We’re taking a look at this year’s Emmy nominees and digging into their past work and credits that may have influenced their Emmy-nominated work this year.
Now it’s on to the dramas! And based on who the nominees ended up being, it looks like Emmy voters were only interested in three or four shows this past year. I’m sure it’s… possible, that only four shows this past year had genuinely awards-worthy supporting performances, but more likely I suspect that Emmy voters just got lazy and were only interested in checking out the only drama shows being talked about on social media and the talk show circuit.
But who am I to judge? I haven’t seen any of these shows, but I have seen several of these actors in other contexts, including…
Nominated for: Greg Hirsch in Succession
Past Emmy Nominations: Primetime Outstanding Supporting Actor in a Drama Series Emmy for Succession in 2020
Previous Awards: San Diego Film Critics Society Best Ensemble Performance Award shared with the cast of The Perks of Being a Wallflower in 2012
Hidden Gem: Sky High
The first popular drama I need to glean the general “vibe” of is Succession, which funnily enough is described as a dark comedy by Wikipedia. So is this the wrong category for it to be competing in? Or is the humor so incredibly dry and acerbic that most regular viewers can’t tell, like how the for-some-reason-still-not-extinct Hollywood Foreign Press Association decided The Social Network and Three Billboards Outside Ebbing, Missouri were “dramas.”
But what of Nicholas Braun, who plays the bumbling grandnephew of Brian Cox’s stubborn patriarch of a large but vulnerable corporation that his offspring are all fighting for control over? Well, this is his second crack at the award and is almost certainly known by the vast majority of pop culture consumers for this role despite being in quite a few popular sleeper hit films as well, including the ambitious tweet-thread-adapted comedy/thriller Zola, the sweet coming-of-age teen drama The Perks of Being a Wallflower, and the Kevin Smith horror movie Red State that… well, I hated, but Editor Joey Magidson loves it, and so do a lot of other people so you might want to check it out.
One movie you may have forgotten about, but really shouldn’t because it’s quite a charming family film and has more personality than most modern superhero movies these days, is Sky High, the high school comedy where all the kids have superpowers. Seriously, it holds up!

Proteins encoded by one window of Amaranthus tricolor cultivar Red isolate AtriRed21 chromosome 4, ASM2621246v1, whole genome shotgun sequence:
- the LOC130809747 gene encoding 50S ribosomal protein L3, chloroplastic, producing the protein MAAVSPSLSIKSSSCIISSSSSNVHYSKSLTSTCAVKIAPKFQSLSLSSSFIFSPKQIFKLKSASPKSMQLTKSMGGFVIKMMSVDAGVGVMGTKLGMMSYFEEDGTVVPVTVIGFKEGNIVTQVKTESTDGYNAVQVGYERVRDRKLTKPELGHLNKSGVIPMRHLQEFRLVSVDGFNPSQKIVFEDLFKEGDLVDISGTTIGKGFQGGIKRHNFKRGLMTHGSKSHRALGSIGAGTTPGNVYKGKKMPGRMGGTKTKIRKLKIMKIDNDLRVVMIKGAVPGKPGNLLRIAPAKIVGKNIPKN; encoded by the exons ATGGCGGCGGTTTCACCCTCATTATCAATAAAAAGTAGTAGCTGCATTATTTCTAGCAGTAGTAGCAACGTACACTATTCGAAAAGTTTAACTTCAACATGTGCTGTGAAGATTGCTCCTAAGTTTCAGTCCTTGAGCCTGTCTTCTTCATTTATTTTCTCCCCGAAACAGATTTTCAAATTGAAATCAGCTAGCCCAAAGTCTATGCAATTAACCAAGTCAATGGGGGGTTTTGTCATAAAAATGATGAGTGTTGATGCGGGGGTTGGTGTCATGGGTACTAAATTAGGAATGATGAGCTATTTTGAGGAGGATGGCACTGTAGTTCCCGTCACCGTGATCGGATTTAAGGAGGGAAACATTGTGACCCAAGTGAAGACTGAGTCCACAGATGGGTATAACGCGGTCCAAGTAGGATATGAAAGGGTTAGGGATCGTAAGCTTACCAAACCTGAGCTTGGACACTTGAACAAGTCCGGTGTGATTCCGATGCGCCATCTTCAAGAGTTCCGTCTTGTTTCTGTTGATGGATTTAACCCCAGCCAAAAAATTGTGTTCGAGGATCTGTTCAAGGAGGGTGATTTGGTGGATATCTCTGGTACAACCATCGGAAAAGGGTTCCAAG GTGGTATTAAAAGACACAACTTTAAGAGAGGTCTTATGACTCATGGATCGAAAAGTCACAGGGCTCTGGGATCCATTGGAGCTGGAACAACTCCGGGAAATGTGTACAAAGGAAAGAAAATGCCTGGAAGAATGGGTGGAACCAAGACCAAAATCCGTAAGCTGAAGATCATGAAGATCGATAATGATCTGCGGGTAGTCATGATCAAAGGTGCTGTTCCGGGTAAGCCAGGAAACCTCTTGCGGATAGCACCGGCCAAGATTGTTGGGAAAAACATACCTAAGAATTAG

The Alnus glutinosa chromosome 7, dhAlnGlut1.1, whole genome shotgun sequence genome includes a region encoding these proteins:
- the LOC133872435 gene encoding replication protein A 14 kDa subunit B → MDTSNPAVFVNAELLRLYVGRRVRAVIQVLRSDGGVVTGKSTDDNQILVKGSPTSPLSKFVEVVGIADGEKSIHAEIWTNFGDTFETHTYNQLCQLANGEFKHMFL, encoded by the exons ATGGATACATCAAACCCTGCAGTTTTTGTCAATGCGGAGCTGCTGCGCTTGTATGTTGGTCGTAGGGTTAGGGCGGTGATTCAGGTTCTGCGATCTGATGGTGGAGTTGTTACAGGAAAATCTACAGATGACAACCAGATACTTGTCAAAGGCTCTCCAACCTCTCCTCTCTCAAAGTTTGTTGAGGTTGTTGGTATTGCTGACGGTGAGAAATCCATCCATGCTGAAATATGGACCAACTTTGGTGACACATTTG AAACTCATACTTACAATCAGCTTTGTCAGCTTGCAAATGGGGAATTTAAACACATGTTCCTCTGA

Nominated for: Cory Ellison in The Morning Show
Past Emmy Wins: Outstanding Supporting Actor in a Drama Series for The Morning Show in 2020.
Previous Awards: Independent Spirit’sRobert Altman Awardshared with the cast of Spotlight in 2016, Screen Actors Guild Outstanding Performance by a Cast in a Motion Picture Award shared with the cast of Spotlight, Berlin International Film Festival Award for Outstanding Artistic Contribution shared with the cast of The Good Shepherd in 2007, and the National Board of Review Breakthrough Male Performance Award in 1998 for The Hi-Lo Country.
Hidden Gem: Jesus’ Son
I’ve always been very fond of Billy Crudup, the only nominee here not for Succession, Severance, or Squid Game. He’s got the good looks and charm of a movie star. He occasionally does show up in big movies like Alien: Covenant and Oscars Cheer Moment Twitter Sweepstakes winner Zack Snyder’s Justice League.
But he always seemed way more comfortable in smaller, human-sized dramas: Jackie, Spotlight, Public Enemies, Big Fish, Almost Famous, and one of my absolute favorite films of the previous decade 20th Century Women. A breakout role of his that many of you may not have seen is Jesus’ Son, starring him as a troubled man who may have the gift of premonition struggling with addiction and a life of crime. Among the unfortunate deluge of awful barely-veiled partisan propaganda, it’s an unusually humane and gentle faith-based drama, and he’s terrific in it.
Nominated for: Roman Roy in Succession
Past Emmy Nominations: Outstanding Supporting Actor in a Drama Series for Succession in 2020.
Previous Awards: Broadcast Film Critics Association Best Young Actor Award for Igby Goes Down in 2003.
Hidden Gem: The Dangerous Lives of Altar Boys